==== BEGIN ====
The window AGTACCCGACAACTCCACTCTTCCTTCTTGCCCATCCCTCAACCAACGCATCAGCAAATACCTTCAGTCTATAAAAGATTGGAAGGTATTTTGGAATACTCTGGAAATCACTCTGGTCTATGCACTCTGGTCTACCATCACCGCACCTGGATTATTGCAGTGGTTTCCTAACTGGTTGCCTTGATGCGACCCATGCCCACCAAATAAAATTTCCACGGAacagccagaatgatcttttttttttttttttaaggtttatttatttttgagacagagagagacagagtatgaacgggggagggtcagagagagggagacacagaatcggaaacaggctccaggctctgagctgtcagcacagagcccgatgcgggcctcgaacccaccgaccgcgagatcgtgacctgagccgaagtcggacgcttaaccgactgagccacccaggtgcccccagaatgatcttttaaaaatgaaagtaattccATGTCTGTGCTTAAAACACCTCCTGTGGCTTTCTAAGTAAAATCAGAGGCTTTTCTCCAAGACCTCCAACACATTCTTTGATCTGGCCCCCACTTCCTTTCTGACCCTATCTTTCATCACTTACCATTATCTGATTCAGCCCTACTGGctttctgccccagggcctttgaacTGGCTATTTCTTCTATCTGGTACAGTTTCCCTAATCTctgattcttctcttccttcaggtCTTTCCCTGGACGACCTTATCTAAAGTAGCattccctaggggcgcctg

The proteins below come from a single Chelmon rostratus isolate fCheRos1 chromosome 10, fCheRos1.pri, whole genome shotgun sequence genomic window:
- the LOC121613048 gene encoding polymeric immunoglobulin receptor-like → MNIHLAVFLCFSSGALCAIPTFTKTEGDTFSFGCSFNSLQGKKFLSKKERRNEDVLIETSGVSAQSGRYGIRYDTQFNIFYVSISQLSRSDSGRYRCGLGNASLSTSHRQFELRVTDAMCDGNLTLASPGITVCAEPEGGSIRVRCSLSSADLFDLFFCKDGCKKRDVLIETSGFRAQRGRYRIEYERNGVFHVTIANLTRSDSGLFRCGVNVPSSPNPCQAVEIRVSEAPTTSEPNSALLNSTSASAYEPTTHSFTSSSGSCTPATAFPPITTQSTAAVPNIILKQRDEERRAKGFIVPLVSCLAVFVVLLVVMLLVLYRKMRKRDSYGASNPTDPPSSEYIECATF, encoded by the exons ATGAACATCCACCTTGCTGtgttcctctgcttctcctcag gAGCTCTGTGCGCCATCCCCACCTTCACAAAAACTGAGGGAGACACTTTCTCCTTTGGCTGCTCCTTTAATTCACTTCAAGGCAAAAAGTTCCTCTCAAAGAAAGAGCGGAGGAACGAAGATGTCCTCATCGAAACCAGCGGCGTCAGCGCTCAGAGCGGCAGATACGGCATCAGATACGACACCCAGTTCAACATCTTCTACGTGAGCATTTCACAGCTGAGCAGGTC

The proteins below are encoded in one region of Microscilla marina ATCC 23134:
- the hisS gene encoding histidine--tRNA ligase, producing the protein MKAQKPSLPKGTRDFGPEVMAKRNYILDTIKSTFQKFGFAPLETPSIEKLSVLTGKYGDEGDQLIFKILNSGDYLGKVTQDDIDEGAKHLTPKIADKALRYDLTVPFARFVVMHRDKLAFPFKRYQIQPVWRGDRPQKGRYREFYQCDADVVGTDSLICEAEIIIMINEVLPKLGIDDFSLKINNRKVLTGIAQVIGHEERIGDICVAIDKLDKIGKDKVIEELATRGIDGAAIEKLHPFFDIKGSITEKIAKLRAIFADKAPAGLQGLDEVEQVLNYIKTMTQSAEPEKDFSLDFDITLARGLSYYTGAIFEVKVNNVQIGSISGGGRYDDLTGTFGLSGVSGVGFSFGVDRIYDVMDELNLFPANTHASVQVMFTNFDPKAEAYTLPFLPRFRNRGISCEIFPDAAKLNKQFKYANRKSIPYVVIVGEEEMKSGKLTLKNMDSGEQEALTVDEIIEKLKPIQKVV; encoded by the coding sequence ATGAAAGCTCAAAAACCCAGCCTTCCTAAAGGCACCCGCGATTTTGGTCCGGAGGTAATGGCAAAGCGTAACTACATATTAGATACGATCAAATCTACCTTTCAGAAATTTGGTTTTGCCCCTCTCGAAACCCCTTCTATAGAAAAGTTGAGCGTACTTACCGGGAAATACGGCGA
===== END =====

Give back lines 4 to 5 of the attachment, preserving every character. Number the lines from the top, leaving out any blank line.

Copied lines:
The proteins below are encoded in one region of Microscilla marina ATCC 23134:
- the hisS gene encoding histidine--tRNA ligase, producing the protein MKAQKPSLPKGTRDFGPEVMAKRNYILDTIKSTFQKFGFAPLETPSIEKLSVLTGKYGDEGDQLIFKILNSGDYLGKVTQDDIDEGAKHLTPKIADKALRYDLTVPFARFVVMHRDKLAFPFKRYQIQPVWRGDRPQKGRYREFYQCDADVVGTDSLICEAEIIIMINEVLPKLGIDDFSLKINNRKVLTGIAQVIGHEERIGDICVAIDKLDKIGKDKVIEELATRGIDGAAIEKLHPFFDIKGSITEKIAKLRAIFADKAPAGLQGLDEVEQVLNYIKTMTQSAEPEKDFSLDFDITLARGLSYYTGAIFEVKVNNVQIGSISGGGRYDDLTGTFGLSGVSGVGFSFGVDRIYDVMDELNLFPANTHASVQVMFTNFDPKAEAYTLPFLPRFRNRGISCEIFPDAAKLNKQFKYANRKSIPYVVIVGEEEMKSGKLTLKNMDSGEQEALTVDEIIEKLKPIQKVV; encoded by the coding sequence ATGAAAGCTCAAAAACCCAGCCTTCCTAAAGGCACCCGCGATTTTGGTCCGGAGGTAATGGCAAAGCGTAACTACATATTAGATACGATCAAATCTACCTTTCAGAAATTTGGTTTTGCCCCTCTCGAAACCCCTTCTATAGAAAAGTTGAGCGTACTTACCGGGAAATACGGCGA